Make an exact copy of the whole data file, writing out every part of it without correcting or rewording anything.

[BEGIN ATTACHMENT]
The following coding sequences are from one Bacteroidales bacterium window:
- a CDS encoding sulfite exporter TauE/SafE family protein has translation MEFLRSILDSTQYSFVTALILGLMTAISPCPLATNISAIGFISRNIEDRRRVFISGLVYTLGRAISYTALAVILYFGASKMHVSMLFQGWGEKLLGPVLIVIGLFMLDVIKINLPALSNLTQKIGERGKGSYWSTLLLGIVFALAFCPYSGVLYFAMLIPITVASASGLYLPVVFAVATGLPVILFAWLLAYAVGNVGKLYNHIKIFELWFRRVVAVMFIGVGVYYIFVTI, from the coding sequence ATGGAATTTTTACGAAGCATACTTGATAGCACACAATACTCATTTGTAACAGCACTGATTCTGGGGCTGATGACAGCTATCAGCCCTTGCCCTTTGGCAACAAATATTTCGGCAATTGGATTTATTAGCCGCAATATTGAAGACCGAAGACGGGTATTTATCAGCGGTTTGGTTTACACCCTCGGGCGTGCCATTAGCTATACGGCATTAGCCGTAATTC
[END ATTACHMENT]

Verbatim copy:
The following coding sequences are from one Bacteroidales bacterium window:
- a CDS encoding sulfite exporter TauE/SafE family protein has translation MEFLRSILDSTQYSFVTALILGLMTAISPCPLATNISAIGFISRNIEDRRRVFISGLVYTLGRAISYTALAVILYFGASKMHVSMLFQGWGEKLLGPVLIVIGLFMLDVIKINLPALSNLTQKIGERGKGSYWSTLLLGIVFALAFCPYSGVLYFAMLIPITVASASGLYLPVVFAVATGLPVILFAWLLAYAVGNVGKLYNHIKIFELWFRRVVAVMFIGVGVYYIFVTI, from the coding sequence ATGGAATTTTTACGAAGCATACTTGATAGCACACAATACTCATTTGTAACAGCACTGATTCTGGGGCTGATGACAGCTATCAGCCCTTGCCCTTTGGCAACAAATATTTCGGCAATTGGATTTATTAGCCGCAATATTGAAGACCGAAGACGGGTATTTATCAGCGGTTTGGTTTACACCCTCGGGCGTGCCATTAGCTATACGGCATTAGCCGTAATTC